Victoria mayor casts off Saanich’s sewage ‘musings’

Victoria Mayor Lisa Helps dismissed Saanich Mayor Richard Atwell’s “musings” about a made-in-Saanich sewage solution Tuesday, urging residents to focus instead on Capital Regional District treatment options now going out for public comment.

“I don’t want to focus on Mayor Atwell’s musings. Mayor Atwell can muse all he wants,” Helps told reporters at the launch of the second phase of public consultation into sewage treatment options.

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“A musing is not the same thing as a motion before council so if Saanich council is interested in going in this direction then I think we have some serious things to consider. But right now what we’re focused on is public engagements on the approved options which Mayor Atwell voted in favour of as did [Oak Bay] Mayor [Nils] Jensen at the CRD table.”

Atwell, vice-chairman of the CRD sewage committee, said Monday in his annual address to Saanich council that if the CRD can’t get its act together on sewage treatment by the end of this year, he will recommend investigating a made-in-Saanich solution for treating liquid waste or solid waste that is the byproduct from wastewater treatment plants or both.

Saanich Coun. Colin Plant, who was caught off guard by Atwell’s remarks, said there is no plan in his municipality to derail the CRD sewage treatment plans.

“At this point the CRD is undertaking a consultation process and we’ll see how that goes. And if that does not work out, I think it would be prudent for Saanich taxpayers to look at a different option set. But at this point we’re not trying to derail the system that’s in place by the CRD,” said Plant, who was at the CRD public consultation launch.

Jensen, meanwhile, is urging the CRD to again consider building a single regional treatment plant at McLoughlin Point in Esquimalt. In 2010, McLoughlin Point was chosen by the CRD as the preferred location for a regional plant. Overall costs of that plan were estimated at $788 million, including a tendered bid to build the plant at McLoughlin for $179 million. But the CRD abandoned McLoughlin after Esquimalt refused to grant variances to zoning so that a plant could be built there and the province refused to override that decision.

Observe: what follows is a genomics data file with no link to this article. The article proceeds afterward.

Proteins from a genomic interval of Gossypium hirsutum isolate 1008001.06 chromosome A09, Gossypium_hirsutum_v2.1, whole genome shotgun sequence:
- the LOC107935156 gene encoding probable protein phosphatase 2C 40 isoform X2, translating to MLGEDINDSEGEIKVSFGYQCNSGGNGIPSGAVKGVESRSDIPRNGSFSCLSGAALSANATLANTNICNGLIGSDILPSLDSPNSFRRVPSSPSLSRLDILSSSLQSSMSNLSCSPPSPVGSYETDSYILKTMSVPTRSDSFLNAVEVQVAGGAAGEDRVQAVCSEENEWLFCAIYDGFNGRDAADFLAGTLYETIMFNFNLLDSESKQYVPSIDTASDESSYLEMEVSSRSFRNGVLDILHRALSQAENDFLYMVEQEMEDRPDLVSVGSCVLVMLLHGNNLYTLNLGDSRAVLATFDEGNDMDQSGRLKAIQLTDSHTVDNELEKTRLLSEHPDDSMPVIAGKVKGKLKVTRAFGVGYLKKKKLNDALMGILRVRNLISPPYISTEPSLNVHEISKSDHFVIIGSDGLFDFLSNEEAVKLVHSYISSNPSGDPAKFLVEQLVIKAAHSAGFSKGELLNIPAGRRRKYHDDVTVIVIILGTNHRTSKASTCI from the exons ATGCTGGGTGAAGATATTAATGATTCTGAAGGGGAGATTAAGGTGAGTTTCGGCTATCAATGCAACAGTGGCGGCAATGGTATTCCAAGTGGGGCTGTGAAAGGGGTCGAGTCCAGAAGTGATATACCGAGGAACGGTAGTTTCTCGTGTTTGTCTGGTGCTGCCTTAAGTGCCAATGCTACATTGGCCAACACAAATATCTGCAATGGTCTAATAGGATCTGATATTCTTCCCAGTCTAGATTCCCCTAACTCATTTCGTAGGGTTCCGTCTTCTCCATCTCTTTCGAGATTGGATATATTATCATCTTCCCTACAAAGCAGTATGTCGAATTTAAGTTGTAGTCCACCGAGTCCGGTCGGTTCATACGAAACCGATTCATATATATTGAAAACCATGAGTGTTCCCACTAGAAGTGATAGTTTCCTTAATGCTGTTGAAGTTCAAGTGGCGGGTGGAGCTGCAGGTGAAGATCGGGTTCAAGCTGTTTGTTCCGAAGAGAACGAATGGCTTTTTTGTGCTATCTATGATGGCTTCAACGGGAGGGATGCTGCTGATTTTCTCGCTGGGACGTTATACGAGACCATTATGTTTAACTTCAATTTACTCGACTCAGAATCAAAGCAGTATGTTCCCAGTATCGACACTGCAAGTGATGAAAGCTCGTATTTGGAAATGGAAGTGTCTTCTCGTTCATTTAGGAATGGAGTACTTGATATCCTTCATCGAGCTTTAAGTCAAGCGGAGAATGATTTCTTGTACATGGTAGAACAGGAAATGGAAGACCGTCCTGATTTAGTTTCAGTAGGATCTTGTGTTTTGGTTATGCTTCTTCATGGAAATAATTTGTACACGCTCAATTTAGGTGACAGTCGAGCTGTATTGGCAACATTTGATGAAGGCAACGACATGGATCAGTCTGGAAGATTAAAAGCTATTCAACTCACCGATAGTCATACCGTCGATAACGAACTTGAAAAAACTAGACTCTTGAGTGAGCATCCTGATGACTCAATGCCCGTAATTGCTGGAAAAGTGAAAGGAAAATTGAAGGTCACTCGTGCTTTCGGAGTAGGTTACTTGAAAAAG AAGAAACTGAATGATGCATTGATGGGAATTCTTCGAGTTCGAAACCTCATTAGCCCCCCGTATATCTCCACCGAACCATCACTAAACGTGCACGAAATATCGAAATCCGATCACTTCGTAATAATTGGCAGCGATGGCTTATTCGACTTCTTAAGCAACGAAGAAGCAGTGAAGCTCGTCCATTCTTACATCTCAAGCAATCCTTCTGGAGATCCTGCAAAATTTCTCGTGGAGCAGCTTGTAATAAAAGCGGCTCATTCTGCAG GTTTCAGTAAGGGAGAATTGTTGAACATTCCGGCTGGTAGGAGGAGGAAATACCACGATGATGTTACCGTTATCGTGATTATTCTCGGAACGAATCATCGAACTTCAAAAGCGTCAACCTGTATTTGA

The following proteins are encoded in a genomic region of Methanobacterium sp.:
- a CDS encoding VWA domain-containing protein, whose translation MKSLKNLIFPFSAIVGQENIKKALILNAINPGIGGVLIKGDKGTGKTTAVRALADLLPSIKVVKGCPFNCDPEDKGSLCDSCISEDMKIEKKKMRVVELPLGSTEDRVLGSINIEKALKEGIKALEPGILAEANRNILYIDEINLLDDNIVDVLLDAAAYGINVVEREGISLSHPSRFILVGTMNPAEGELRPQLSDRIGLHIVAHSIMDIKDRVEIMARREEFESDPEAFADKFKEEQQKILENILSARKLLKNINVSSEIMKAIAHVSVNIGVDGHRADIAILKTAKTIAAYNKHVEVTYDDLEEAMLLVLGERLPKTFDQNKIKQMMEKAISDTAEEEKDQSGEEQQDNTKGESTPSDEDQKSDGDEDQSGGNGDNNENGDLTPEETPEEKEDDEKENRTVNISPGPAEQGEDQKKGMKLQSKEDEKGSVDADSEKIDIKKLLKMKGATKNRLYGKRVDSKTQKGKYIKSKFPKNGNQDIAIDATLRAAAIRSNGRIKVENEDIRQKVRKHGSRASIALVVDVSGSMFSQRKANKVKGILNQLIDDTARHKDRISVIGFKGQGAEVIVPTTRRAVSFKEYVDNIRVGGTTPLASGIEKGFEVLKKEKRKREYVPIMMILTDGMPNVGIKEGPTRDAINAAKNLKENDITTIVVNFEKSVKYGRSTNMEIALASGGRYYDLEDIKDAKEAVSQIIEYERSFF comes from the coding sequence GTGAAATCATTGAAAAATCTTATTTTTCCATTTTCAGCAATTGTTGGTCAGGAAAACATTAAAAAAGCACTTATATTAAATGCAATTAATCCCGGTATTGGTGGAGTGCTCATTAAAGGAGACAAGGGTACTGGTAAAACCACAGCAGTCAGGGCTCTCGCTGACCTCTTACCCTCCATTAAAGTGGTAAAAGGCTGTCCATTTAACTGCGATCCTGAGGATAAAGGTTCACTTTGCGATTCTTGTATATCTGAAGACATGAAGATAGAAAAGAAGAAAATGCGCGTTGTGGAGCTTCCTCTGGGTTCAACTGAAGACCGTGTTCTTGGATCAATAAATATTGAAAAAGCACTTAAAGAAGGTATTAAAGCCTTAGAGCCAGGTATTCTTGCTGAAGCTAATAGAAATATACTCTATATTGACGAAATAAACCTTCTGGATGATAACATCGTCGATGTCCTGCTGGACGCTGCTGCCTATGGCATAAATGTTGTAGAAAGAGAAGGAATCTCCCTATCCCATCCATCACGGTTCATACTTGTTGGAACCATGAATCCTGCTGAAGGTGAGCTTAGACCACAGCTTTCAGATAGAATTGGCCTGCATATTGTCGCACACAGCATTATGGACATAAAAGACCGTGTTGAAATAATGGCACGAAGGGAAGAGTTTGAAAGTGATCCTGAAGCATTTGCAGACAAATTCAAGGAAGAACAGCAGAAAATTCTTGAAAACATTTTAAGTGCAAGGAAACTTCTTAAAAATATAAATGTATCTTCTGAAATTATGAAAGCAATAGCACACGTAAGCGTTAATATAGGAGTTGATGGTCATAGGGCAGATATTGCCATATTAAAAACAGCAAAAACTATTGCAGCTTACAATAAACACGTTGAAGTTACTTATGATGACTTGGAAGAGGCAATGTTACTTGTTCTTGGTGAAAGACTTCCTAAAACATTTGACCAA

The CRD is now looking at options ranging from a single plant to seven plants. The cheapest option, with a single plant at Rock Bay, is estimated to cost $1.031 billion. Cost of the plant alone, including land, is pegged at $459.2 million. Cost for a treatment system using seven plants would jump to $1.348 billion.


Jensen argues that with costs to local taxpayers projected to double or triple for the new treatment options, McLoughlin should be revisited. His motion is slated to be debated at the CRD today.

With a March 31 deadline for $84 million in federal funding for the project drawing near, Helps, chairwoman of the CRD’s sewage committee, was joined by Colwood Mayor Carol Hamilton, chairwoman of the westside sewage committee, to launch a new online survey on sewage treatment options and to officially open a new CRD storefront at 625 Fisgard St. where residents can get information on sewage treatment.

Helps said despite the “distractions” of Jensen and Atwell, she remains “focused on the finish line, which is implementing a project that has public support in this region to treat our sewage.”

She acknowledged that she is frustrated by the comments from Atwell and Jensen, but said her job at this stage is to steward the process in order to narrow the field of options so that the federal contribution agreement is signed.

“We have to indicate to the funders once and for all that we have a plan that the public supports. That’s what we’re looking for right now. What will the public support?” Helps said.

“I would really encourage the public to look at the options before us, to go to, look at the options. Give us real input. Let me sort out the distractions and political shenanigans.”

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